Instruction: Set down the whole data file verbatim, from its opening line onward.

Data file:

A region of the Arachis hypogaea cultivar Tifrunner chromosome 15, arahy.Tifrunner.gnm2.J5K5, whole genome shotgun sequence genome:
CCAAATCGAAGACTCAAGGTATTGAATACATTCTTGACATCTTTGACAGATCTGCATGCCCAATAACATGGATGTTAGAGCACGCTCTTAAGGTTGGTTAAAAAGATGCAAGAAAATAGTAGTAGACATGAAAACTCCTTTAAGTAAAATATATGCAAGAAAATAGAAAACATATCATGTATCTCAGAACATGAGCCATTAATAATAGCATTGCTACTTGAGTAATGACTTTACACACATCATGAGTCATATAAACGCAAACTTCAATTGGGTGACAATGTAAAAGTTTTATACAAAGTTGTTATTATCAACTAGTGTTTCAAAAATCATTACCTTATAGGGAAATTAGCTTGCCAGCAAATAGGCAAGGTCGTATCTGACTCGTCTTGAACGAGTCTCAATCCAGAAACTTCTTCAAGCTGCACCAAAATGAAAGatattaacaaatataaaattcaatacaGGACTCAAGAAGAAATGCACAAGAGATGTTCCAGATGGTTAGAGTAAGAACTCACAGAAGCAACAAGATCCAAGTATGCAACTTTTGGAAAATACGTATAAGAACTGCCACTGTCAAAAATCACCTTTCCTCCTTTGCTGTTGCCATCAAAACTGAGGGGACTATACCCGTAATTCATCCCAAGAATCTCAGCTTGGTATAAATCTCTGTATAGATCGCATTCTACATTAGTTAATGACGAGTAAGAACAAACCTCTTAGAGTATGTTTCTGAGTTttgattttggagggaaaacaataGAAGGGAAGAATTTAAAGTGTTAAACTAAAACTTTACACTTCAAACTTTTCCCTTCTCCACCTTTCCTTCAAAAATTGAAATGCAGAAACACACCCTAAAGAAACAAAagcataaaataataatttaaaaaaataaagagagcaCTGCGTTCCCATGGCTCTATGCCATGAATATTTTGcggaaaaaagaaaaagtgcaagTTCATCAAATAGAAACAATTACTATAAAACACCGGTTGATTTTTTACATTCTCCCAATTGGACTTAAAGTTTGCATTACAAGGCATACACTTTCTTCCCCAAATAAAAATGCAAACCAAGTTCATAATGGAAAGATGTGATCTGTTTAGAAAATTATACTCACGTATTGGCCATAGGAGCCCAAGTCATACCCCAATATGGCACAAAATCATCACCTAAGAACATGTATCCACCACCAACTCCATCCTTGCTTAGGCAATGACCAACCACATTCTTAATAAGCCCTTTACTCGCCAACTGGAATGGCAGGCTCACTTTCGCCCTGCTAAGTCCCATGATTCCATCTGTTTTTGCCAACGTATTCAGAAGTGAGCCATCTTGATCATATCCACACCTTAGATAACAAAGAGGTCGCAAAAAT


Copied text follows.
A region of the Arachis hypogaea cultivar Tifrunner chromosome 15, arahy.Tifrunner.gnm2.J5K5, whole genome shotgun sequence genome:
CCAAATCGAAGACTCAAGGTATTGAATACATTCTTGACATCTTTGACAGATCTGCATGCCCAATAACATGGATGTTAGAGCACGCTCTTAAGGTTGGTTAAAAAGATGCAAGAAAATAGTAGTAGACATGAAAACTCCTTTAAGTAAAATATATGCAAGAAAATAGAAAACATATCATGTATCTCAGAACATGAGCCATTAATAATAGCATTGCTACTTGAGTAATGACTTTACACACATCATGAGTCATATAAACGCAAACTTCAATTGGGTGACAATGTAAAAGTTTTATACAAAGTTGTTATTATCAACTAGTGTTTCAAAAATCATTACCTTATAGGGAAATTAGCTTGCCAGCAAATAGGCAAGGTCGTATCTGACTCGTCTTGAACGAGTCTCAATCCAGAAACTTCTTCAAGCTGCACCAAAATGAAAGatattaacaaatataaaattcaatacaGGACTCAAGAAGAAATGCACAAGAGATGTTCCAGATGGTTAGAGTAAGAACTCACAGAAGCAACAAGATCCAAGTATGCAACTTTTGGAAAATACGTATAAGAACTGCCACTGTCAAAAATCACCTTTCCTCCTTTGCTGTTGCCATCAAAACTGAGGGGACTATACCCGTAATTCATCCCAAGAATCTCAGCTTGGTATAAATCTCTGTATAGATCGCATTCTACATTAGTTAATGACGAGTAAGAACAAACCTCTTAGAGTATGTTTCTGAGTTttgattttggagggaaaacaataGAAGGGAAGAATTTAAAGTGTTAAACTAAAACTTTACACTTCAAACTTTTCCCTTCTCCACCTTTCCTTCAAAAATTGAAATGCAGAAACACACCCTAAAGAAACAAAagcataaaataataatttaaaaaaataaagagagcaCTGCGTTCCCATGGCTCTATGCCATGAATATTTTGcggaaaaaagaaaaagtgcaagTTCATCAAATAGAAACAATTACTATAAAACACCGGTTGATTTTTTACATTCTCCCAATTGGACTTAAAGTTTGCATTACAAGGCATACACTTTCTTCCCCAAATAAAAATGCAAACCAAGTTCATAATGGAAAGATGTGATCTGTTTAGAAAATTATACTCACGTATTGGCCATAGGAGCCCAAGTCATACCCCAATATGGCACAAAATCATCACCTAAGAACATGTATCCACCACCAACTCCATCCTTGCTTAGGCAATGACCAACCACATTCTTAATAAGCCCTTTACTCGCCAACTGGAATGGCAGGCTCACTTTCGCCCTGCTAAGTCCCATGATTCCATCTGTTTTTGCCAACGTATTCAGAAGTGAGCCATCTTGATCATATCCACACCTTAGATAACAAAGAGGTCGCAAAAAT